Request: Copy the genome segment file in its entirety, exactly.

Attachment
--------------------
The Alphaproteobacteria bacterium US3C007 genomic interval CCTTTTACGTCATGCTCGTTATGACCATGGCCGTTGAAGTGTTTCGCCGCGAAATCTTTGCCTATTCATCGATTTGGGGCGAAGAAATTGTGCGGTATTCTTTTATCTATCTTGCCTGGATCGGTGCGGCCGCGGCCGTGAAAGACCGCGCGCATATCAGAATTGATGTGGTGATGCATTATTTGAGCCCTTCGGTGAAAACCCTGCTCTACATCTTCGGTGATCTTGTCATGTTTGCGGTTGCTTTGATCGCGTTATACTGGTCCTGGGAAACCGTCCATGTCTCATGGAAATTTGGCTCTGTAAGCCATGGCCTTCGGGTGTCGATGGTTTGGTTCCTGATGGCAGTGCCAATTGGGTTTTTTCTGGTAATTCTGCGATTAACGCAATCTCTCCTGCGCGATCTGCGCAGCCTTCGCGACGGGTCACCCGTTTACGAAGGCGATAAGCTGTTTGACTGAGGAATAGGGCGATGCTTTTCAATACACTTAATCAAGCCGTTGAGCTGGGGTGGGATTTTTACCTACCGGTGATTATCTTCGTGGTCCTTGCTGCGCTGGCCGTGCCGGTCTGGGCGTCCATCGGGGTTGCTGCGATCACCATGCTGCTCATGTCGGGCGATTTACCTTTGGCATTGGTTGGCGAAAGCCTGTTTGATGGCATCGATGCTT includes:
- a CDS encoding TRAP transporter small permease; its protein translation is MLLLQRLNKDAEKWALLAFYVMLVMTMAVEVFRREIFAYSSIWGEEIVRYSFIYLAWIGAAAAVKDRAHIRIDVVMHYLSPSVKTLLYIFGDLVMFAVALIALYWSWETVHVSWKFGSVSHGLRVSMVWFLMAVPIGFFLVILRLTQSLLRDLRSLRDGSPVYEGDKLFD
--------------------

The Alphaproteobacteria bacterium US3C007 genomic interval CCTTTTACGTCATGCTCGTTATGACCATGGCCGTTGAAGTGTTTCGCCGCGAAATCTTTGCCTATTCATCGATTTGGGGCGAAGAAATTGTGCGGTATTCTTTTATCTATCTTGCCTGGATCGGTGCGGCCGCGGCCGTGAAAGACCGCGCGCATATCAGAATTGATGTGGTGATGCATTATTTGAGCCCTTCGGTGAAAACCCTGCTCTACATCTTCGGTGATCTTGTCATGTTTGCGGTTGCTTTGATCGCGTTATACTGGTCCTGGGAAACCGTCCATGTCTCATGGAAATTTGGCTCTGTAAGCCATGGCCTTCGGGTGTCGATGGTTTGGTTCCTGATGGCAGTGCCAATTGGGTTTTTTCTGGTAATTCTGCGATTAACGCAATCTCTCCTGCGCGATCTGCGCAGCCTTCGCGACGGGTCACCCGTTTACGAAGGCGATAAGCTGTTTGACTGAGGAATAGGGCGATGCTTTTCAATACACTTAATCAAGCCGTTGAGCTGGGGTGGGATTTTTACCTACCGGTGATTATCTTCGTGGTCCTTGCTGCGCTGGCCGTGCCGGTCTGGGCGTCCATCGGGGTTGCTGCGATCACCATGCTGCTCATGTCGGGCGATTTACCTTTGGCATTGGTTGGCGAAAGCCTGTTTGATGGCATCGATGCTT includes:
- a CDS encoding TRAP transporter small permease; its protein translation is MLLLQRLNKDAEKWALLAFYVMLVMTMAVEVFRREIFAYSSIWGEEIVRYSFIYLAWIGAAAAVKDRAHIRIDVVMHYLSPSVKTLLYIFGDLVMFAVALIALYWSWETVHVSWKFGSVSHGLRVSMVWFLMAVPIGFFLVILRLTQSLLRDLRSLRDGSPVYEGDKLFD